But, but, but! The library only allows access for an hour a day which is just enough time to read emails, look for jobs and tend to the essentials.

I missed reading my blogs, my comics and writing my thoughts, here, on my own blog.

Oh no, was I addicted? Never. I am not my father.

But I worry. Do I have an addiction? Is there in my nature (my DNA) an addictive personality gene? I felt better this morning after I googled a few quizzes and the answers were always something like the following.

You seem to have a healthy balance in your life when it comes to the internet and life away from the computer. You know enough to do what you want online without looking like an idiot (most of the time).


Congratulations. You like the odd drink and you’re relaxed about other people’s preferences, even if you don’t share them. You have a healthy appetite for living life.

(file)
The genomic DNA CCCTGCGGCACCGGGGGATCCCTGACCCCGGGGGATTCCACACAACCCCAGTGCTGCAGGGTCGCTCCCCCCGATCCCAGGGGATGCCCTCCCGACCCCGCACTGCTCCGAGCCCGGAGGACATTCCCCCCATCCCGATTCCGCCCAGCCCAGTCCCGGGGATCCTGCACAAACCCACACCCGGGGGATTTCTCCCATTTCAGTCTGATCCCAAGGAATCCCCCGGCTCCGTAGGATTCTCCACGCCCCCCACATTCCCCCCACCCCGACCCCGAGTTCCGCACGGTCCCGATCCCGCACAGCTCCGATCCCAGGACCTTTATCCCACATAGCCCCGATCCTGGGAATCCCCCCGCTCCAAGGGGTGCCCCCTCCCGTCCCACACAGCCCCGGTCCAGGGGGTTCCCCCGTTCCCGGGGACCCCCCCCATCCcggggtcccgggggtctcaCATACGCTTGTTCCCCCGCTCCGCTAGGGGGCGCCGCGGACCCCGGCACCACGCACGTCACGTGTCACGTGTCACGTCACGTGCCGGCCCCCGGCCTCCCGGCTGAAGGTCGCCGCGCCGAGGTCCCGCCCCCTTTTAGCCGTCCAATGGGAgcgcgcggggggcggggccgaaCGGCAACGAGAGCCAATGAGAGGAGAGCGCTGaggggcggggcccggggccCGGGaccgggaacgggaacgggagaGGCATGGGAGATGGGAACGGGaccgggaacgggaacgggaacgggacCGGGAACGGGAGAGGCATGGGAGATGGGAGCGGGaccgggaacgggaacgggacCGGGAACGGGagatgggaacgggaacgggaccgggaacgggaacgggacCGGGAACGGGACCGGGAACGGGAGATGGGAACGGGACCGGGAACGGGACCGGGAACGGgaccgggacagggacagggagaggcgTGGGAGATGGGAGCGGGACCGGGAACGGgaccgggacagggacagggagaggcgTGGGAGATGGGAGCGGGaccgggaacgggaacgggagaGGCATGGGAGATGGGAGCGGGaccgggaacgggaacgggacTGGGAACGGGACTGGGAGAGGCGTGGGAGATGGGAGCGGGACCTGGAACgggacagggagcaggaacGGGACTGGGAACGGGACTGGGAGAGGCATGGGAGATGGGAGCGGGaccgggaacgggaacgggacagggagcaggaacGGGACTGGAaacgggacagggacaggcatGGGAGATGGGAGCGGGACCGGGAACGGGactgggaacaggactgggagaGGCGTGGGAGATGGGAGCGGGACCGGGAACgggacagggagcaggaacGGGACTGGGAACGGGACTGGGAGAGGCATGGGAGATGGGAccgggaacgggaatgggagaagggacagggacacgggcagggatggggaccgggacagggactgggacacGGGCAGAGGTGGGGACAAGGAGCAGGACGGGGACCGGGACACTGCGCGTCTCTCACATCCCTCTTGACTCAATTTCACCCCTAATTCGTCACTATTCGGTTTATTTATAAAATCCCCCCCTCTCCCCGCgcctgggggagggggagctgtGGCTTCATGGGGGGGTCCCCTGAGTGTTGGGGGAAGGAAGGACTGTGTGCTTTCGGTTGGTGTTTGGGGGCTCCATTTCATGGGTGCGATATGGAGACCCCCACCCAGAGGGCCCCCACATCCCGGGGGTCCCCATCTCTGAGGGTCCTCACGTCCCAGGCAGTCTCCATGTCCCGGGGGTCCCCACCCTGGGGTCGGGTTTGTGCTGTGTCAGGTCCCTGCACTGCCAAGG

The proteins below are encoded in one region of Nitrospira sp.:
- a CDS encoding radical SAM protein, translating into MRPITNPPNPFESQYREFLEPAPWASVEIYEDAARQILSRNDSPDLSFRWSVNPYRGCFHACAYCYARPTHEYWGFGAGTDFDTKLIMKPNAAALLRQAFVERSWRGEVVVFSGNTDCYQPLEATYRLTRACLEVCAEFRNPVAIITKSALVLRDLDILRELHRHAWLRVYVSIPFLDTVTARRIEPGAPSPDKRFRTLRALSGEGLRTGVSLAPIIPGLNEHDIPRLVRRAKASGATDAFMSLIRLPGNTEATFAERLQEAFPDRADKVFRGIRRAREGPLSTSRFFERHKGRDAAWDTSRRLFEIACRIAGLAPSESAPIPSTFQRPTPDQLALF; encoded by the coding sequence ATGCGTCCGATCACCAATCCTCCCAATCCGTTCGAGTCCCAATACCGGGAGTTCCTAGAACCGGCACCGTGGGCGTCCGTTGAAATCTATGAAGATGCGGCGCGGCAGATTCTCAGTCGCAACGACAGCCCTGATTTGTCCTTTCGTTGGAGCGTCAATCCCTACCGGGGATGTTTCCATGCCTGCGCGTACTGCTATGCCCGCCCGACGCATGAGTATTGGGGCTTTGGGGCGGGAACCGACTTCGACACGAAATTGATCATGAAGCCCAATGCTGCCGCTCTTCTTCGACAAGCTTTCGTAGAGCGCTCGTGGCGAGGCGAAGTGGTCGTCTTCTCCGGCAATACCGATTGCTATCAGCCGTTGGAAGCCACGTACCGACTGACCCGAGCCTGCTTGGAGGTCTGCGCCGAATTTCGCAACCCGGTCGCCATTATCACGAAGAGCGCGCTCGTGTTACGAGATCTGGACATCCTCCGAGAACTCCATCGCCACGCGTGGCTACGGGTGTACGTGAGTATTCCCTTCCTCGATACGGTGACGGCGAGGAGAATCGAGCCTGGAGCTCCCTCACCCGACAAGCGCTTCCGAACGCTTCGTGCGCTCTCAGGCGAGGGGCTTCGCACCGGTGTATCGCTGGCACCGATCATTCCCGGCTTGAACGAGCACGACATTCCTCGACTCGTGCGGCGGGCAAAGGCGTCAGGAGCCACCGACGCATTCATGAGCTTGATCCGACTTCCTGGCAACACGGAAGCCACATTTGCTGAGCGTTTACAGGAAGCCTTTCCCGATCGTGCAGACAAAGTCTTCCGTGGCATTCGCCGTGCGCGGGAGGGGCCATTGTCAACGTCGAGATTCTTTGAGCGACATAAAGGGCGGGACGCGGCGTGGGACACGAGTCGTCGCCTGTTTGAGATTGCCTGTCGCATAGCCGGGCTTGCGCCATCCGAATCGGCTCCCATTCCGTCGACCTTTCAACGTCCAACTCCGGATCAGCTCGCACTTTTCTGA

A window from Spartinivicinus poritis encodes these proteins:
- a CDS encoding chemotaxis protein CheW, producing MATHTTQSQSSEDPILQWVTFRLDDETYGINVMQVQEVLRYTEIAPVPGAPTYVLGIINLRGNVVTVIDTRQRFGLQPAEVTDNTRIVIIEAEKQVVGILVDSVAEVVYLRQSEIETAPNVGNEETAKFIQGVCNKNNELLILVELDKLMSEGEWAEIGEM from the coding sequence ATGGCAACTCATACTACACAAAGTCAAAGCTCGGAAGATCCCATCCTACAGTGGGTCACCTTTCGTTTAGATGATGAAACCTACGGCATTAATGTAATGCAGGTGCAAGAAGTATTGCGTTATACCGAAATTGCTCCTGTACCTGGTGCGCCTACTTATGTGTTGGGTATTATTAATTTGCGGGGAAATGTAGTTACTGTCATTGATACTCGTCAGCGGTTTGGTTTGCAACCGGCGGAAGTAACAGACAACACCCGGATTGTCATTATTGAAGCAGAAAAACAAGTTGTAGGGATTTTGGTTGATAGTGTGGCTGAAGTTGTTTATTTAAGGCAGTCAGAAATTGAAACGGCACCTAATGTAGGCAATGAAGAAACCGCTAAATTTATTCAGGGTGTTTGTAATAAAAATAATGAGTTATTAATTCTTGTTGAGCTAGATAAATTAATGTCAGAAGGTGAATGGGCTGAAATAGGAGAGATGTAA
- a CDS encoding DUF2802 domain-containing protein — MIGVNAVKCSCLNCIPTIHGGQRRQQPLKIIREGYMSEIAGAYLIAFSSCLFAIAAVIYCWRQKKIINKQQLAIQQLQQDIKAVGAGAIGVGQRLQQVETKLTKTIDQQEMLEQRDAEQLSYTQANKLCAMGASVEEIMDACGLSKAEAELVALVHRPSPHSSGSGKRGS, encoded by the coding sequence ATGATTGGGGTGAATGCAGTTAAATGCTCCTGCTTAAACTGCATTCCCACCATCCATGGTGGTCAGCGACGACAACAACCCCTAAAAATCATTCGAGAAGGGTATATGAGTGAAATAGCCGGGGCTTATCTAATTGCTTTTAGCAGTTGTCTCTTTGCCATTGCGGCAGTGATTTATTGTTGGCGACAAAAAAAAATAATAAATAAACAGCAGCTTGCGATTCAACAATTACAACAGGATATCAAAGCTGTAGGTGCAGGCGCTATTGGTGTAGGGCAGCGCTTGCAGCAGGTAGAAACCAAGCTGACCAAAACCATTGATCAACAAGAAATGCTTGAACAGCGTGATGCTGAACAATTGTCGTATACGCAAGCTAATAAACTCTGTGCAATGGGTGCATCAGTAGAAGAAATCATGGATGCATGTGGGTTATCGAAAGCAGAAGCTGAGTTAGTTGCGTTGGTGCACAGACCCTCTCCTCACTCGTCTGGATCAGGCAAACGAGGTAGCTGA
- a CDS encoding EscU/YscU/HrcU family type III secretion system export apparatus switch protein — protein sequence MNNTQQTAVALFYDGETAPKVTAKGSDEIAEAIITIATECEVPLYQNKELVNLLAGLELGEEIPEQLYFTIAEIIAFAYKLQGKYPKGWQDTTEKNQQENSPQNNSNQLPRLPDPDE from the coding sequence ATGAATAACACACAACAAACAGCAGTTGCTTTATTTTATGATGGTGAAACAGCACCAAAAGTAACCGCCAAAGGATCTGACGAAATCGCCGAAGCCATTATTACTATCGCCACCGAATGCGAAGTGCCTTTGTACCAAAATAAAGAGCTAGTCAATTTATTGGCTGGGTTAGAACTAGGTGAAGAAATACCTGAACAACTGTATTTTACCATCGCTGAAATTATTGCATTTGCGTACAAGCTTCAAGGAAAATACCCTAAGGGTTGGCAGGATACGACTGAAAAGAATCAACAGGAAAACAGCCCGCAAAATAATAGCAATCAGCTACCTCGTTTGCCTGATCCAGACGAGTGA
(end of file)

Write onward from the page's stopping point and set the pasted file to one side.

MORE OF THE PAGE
Whoa… I wipe the sweat from my brow and move on.

You’ll have to excuse me if I’m coming off as slightly paranoid here. When my computer was sick I spent the time reading. Up to now, if you’d have asked me if I was addicted to something, I would have said that my addiction is books. I read, on average, three books a week.

The last two weeks the books I’ve been reading keep coming back to how computers are changing and are been adapted to change us.

The Repairman Jack series (which I’ve been reading for over twenty years) deals with the Secret History of the World; a history of the world that remains undiscovered, unexplored, and unknown to most of humanity. Let’s just say that doesn’t mean rainbows and kitties and unicorns and leave it at that. I love these books, they’re part of my escape reading but they are dark and thought proving concerning what we, as people, are capable of.

The other book I was reading was Sherry Turkle’s sociological look at intelligent, companion computers, titled Alone Together.  She writes about how we are starting to view computers/things as sentient, as having feelings and opinions. Scroll above and look at how I write about my computer; it caught a virus (got sick), wormed its way into my life and got overtaken by the evil, evil virus. Computers are just bits and bytes, they can’t get sick and computer viruses can not, on their own, be evil. Can they?